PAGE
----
Gregory Smith

Music director of refugee choir hails international language of music

A music director from Leicester has hailed the power of the international language of music after masterminding efforts for a refugee choir to sing with Liverpool pop sensation Sonia in the build-up to the Eurovision Song Contest.

Gregory Smith, director of music charity Kaine Management, has helped bring together over 50 refugees and asylum seekers from countries including Ukraine and Afghanistan to sing a special rendition of former Eurovision star Sonia’s 1989 UK No.1 hit You’ll Never Stop Me Loving You alongside the singer herself.

The project sees the National Lottery funded European Youth Music Refugee Choir (EYMRC) perform this unique version of the song, which includes a new second verse sung in Ukrainian. Following rehearsals at the Adelphi Hotel in Liverpool a week ago, the choir performed the song with Sonia at the National Lottery funded Everyman Theatre on the aptly named Hope Street in the city on Wednesday 26 April.

And Smith hailed the transformative impact on music on the lives of young people who have seen their lives flipped upside down in recent years.

“It has been an amazing experience to find young people and bring them together in this unique way and deliver a music workshop with them, and to actually deliver a performance,” said Smith.

“There are a number of hurdles and barriers in doing that but I think we have managed to pull something off which is really spectacular given all of that.

“Music is an international language, so it is the one thing that brings everyone together. The reality is that people hear melodies, people can hear music so the battle is with the language and the words.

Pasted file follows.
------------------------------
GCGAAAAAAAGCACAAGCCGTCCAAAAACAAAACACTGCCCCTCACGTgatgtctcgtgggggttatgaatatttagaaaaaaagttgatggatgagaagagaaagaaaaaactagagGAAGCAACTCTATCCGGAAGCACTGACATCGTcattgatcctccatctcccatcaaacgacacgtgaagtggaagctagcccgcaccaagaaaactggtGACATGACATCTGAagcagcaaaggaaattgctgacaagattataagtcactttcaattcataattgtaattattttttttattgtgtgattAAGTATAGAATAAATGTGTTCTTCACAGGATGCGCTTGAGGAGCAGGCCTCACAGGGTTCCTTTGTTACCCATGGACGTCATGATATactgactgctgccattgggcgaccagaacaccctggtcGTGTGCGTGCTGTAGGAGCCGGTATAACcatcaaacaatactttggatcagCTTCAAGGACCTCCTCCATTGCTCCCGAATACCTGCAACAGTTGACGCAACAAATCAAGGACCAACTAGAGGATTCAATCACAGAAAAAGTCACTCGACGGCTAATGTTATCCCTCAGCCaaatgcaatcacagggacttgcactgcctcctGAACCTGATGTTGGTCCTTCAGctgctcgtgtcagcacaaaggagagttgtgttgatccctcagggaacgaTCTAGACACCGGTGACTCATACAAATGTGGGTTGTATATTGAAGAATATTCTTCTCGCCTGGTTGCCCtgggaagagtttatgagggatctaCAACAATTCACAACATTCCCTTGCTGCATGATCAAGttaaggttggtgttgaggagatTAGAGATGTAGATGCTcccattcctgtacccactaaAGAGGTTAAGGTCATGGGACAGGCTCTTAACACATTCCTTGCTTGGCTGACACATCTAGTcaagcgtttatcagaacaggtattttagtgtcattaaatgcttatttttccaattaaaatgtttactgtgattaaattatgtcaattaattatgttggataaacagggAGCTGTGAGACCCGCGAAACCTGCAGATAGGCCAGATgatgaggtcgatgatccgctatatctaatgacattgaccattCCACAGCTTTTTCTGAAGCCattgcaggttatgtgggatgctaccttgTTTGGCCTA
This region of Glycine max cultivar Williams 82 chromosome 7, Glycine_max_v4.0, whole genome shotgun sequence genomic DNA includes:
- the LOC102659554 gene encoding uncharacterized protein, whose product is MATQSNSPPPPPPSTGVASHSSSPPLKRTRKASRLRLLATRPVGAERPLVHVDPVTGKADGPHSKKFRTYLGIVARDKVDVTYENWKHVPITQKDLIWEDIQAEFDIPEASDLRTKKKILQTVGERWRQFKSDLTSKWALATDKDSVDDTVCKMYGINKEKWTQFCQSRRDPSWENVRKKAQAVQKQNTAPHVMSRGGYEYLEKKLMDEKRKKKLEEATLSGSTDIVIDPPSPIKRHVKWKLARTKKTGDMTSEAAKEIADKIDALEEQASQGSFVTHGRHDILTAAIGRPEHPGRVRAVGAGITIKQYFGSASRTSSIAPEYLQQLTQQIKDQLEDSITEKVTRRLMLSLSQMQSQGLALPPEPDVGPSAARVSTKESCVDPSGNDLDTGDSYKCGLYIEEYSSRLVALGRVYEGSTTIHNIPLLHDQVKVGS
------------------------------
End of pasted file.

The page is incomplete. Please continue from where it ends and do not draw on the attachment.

“We are skilled now in being able to help people for whom English isn’t their first language overcome the language barrier and assist them in learning songs.

“It has been a transformative event for them, it has all been smiles and laughter and you don’t have a moment to think about anything else. For many that will come as a relief and many will leave finding inspired and motivated.

“We are not here just to teach people to sing a song, we are here to enable to them to feel more content about living here.

“There are so many backstories in terms of how these young people have come to be here, so it is important they are front and centre of everything they are doing, it just so happens they are singing.”

The special project is part of The National Lottery’s funding, that has seen over £300m invested in 3,600 arts and heritage projects in Liverpool to date as well as more than £250,000 spent to help bring communities together to celebrate Eurovision and support the Ukrainian community in the UK.

Liverpudlian Sonia is one of a number of former Eurovision stars getting involved in the celebrations, with the contest arriving in her home city three decades after she finished second with Better the Devil You Know in Ireland.

And the singer lauded the power of music to unite as she looked forward to welcoming Europe to Merseyside next month.

“Music brings and unites everyone together,” she said. “It’s just lovely to see them all smiling and enjoying the song. To think about what they have been through, it’s wonderful for them to be able to come together.

“My song feels appropriate because of the words in the song You’ll Never Stop Me Loving You: no matter what happens, love unites.

“It’s such a wonderful thing for the refugees to come together. It’s not just about music, it’s about finding new friends, having fun. A lot of these refugees and asylum seekers are vulnerable and it’s good for them to be able to come out of their shell and make them feel as welcome as possible.

“It’s fantastic that The National Lottery are doing this. Seeing them come to live, have joy, have hope given all the horrible things they have been through. To now have a release, to find new friends, come together and have a bit of fun.

“Liverpudlians are such friendly people and they are so funny as well, they are really genuine people who open their arms out and welcome anybody in. We are going to do Eurovision so proud – it is going to be a massive party.”

National Lottery players raise more than £30 million a week for arts, education, environment, health, heritage, sport, and voluntary projects across the UK; see the difference it’s making near you at www.lotterygoodcauses.org.uk

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